• Cosmic Dawg

        I get your point, but the larger point is that they’re allowed to choose for themselves, not be (basically) forced into a choice by the powers that be. Mitchell may have been able to earn 100k a year when he was 18 and still have joined his book club and taken classes at night. Or joined the NFL out of high school and some other kid who qualified both athletically and academically might have gotten that scholarship and grown in much the same way.

  4. 3rdandGrantham

    Let’s put our connection to Tunsil aside for one moment and pretend he was some athlete from, say, Colorado, whom we never recruited. As a college aged kid having his phone and social media accounts all compromised, if the most damaging info leaked on him were a video of him smoking weed and texts asking a coach for money to help pay for his mom’s electric bill, most of us would feel bad that he was humiliated publicly and venture to guess he’s probably a pretty decent guy.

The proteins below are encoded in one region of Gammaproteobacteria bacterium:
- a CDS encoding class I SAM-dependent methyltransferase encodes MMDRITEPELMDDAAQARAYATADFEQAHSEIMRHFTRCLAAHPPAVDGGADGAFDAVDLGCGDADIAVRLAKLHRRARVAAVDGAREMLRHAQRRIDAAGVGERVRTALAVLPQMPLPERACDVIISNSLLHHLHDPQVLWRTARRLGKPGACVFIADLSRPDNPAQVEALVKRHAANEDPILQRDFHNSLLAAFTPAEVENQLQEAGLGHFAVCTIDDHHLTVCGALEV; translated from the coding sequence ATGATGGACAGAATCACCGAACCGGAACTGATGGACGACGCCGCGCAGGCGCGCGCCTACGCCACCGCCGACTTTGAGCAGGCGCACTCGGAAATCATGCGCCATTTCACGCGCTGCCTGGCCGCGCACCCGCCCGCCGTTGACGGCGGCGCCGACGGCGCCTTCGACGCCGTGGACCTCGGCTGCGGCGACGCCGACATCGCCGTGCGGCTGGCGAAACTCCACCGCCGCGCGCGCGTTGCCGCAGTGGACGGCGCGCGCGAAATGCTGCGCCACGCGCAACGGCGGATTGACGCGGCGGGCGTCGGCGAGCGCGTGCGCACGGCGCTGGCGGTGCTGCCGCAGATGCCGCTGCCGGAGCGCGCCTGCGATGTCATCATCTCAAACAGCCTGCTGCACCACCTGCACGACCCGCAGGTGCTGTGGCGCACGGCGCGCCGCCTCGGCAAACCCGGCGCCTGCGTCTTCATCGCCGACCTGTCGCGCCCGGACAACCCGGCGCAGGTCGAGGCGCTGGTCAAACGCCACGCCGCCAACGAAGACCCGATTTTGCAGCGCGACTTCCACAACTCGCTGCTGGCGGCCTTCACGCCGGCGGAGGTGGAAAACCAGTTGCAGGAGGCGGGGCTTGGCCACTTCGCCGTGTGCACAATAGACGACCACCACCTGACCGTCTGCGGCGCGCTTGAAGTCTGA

5. ASEF

    How much money did Nkimdeche and Tunsil lose collectively? If you argue that Nkimdeche could have gone at worst #2, and perhaps #1, at his position with a more focused effort on and off the field, then going to Ole Miss arguably cost them $30 million combined.

    That, and the NCAA investigation which will now go into a full-court stall for as long as possible, are the things Kirby and every other SEC coach will use to convince players that Hugh is not their best choice.

    All part of God’s plan, Hugh.